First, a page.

Fishplates

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John1976

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17 Apr 2010
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Just a quick question,in the rule book it states the action taken by a signaller when "both fishplates are broken on the same rail".
Does this mean two fishplates on either end of a 60ft length of rail or two fishplates opposite to one another across the 4 foot (ie one on the cess rail and one on the 6ft rail)?
Later on in the book it goes on about "one fishplate of a pair is broken". So what constitutes a pair out of either of the above examples?
Hope I've made it clear enough, sure I've come to the right place for answers!!
 
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Monty

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12 Jun 2012
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I'm going to stick my neck out on this one and say I think it's the two fishplates either side of the rail that connect two lengths of rail together, and not either end of a single section of rail. I hope I've made sense there? :?:
 

Greeny

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25 Nov 2009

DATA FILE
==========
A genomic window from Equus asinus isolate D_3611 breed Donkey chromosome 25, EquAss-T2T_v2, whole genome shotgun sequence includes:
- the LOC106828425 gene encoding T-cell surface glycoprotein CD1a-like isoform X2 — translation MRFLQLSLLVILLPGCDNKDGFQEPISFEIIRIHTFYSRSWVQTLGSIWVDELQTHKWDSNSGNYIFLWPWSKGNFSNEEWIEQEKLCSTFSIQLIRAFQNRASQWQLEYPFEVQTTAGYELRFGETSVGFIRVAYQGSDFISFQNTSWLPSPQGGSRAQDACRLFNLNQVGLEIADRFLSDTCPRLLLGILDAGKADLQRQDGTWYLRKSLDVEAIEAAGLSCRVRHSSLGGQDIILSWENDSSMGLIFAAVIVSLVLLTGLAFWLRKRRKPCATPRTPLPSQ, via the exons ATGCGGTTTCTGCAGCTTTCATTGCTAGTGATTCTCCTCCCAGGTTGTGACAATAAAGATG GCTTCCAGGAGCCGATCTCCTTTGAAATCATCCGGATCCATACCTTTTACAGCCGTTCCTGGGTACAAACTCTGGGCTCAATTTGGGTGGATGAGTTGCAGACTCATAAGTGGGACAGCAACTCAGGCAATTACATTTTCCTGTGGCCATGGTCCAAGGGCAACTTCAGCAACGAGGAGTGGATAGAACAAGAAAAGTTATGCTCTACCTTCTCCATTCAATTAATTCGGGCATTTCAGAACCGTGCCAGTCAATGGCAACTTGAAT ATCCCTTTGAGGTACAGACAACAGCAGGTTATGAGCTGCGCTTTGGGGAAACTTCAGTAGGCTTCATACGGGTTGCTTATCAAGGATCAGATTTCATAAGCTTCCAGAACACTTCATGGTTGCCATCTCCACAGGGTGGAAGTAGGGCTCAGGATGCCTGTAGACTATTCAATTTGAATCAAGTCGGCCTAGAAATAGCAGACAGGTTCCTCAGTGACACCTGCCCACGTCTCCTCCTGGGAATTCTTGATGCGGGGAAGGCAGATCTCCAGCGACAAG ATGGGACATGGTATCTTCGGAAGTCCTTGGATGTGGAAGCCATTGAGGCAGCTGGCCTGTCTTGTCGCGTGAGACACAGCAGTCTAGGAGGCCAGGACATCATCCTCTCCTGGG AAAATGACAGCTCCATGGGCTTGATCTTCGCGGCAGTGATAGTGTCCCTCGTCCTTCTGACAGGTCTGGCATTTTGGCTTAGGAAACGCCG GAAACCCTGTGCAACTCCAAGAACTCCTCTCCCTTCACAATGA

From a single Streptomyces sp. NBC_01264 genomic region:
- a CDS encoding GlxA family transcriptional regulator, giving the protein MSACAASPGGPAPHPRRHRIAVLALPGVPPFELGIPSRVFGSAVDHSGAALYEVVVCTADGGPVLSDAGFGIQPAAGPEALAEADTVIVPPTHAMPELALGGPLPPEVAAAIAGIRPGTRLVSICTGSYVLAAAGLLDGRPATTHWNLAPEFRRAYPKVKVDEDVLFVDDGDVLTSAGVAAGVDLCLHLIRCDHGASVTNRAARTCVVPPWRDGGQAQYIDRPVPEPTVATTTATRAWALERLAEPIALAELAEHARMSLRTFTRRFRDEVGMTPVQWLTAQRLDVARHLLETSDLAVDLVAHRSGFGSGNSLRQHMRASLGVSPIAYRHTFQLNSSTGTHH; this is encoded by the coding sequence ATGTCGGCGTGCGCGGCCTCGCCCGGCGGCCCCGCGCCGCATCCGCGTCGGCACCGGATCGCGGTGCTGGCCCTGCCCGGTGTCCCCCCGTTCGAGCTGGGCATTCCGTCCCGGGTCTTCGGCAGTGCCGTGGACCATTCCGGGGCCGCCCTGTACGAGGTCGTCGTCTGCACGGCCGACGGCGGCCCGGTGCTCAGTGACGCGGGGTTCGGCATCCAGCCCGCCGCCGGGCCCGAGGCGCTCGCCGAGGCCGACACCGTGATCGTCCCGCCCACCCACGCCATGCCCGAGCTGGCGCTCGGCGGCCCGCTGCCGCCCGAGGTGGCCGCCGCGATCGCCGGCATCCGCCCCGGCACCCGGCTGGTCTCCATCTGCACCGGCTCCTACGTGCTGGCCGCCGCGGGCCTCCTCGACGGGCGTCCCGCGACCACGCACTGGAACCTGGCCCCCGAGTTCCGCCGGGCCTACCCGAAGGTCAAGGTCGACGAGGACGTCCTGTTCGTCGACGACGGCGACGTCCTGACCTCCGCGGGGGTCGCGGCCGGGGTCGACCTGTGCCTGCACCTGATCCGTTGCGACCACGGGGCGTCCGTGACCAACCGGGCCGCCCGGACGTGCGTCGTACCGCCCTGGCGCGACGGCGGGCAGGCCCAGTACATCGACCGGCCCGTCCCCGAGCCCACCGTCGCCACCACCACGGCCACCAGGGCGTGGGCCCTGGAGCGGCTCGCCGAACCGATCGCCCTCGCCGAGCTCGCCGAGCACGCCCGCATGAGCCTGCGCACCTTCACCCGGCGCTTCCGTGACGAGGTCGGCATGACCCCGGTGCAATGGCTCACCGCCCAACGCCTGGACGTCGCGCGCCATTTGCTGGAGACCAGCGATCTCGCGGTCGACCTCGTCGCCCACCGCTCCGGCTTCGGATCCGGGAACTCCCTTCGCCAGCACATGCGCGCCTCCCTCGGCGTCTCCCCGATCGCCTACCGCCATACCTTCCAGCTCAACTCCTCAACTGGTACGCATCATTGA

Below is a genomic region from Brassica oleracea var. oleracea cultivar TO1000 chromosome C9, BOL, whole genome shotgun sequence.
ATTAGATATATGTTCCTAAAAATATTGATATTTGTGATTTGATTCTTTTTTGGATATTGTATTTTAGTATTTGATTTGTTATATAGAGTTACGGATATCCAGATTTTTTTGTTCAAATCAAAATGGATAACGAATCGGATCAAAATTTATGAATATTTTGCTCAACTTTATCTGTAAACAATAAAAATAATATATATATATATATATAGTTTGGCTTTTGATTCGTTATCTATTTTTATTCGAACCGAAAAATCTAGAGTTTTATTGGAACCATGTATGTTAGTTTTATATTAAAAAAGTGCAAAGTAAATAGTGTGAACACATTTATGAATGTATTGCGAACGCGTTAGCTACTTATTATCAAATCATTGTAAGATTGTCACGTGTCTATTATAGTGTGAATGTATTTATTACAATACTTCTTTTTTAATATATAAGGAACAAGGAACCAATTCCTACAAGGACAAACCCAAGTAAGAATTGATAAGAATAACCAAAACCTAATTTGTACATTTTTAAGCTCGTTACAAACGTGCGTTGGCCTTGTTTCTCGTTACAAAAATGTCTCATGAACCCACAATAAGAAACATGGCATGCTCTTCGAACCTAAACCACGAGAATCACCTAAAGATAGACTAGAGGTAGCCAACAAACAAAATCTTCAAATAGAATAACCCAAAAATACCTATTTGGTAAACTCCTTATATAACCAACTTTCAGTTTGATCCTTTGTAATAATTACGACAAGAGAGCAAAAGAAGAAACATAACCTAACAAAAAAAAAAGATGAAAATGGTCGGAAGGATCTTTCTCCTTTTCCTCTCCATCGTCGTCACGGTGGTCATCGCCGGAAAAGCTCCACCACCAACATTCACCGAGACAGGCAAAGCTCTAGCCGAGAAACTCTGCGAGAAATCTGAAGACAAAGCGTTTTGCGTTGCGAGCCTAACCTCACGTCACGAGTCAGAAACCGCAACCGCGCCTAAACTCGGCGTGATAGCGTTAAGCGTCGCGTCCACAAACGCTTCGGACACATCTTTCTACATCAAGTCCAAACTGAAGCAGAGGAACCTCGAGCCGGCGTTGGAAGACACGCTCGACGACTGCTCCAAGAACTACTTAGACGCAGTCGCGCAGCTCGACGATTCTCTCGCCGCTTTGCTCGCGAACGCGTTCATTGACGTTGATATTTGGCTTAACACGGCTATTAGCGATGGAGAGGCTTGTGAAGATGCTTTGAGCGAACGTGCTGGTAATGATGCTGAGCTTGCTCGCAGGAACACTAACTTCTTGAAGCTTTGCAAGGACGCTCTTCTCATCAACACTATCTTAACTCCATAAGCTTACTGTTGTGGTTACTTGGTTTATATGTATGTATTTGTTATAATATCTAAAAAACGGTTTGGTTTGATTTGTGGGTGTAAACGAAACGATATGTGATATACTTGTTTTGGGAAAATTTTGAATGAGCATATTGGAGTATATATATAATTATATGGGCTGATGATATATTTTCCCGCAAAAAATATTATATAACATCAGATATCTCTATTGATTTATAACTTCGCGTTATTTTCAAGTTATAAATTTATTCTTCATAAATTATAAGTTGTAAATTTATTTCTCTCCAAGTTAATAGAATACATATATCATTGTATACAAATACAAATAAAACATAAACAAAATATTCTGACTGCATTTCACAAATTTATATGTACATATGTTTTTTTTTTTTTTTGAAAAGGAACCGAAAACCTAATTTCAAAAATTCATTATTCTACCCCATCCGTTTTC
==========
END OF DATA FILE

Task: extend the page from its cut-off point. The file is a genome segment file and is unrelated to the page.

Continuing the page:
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It means fishplates on the same rail eg - both sides (plates) of a cess rail or 6ft rail, but not to plates broken on both of those rails at once i.e 6ft and cess rails at the same time. Personally I would never have allowed a train to pass over broken plates on both rails unless a competent member of P/Way staff agreed. It is like a broken rail on both sides at once and there is no support for any weight.

G
 
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Trog

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30 Oct 2009
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1,484
Just a quick reminder to our HAT friends that if one fishplate of a pair has broken, both should be replaced. As the unbroken one may have been overstressed and damaged while doing the job of both.
 
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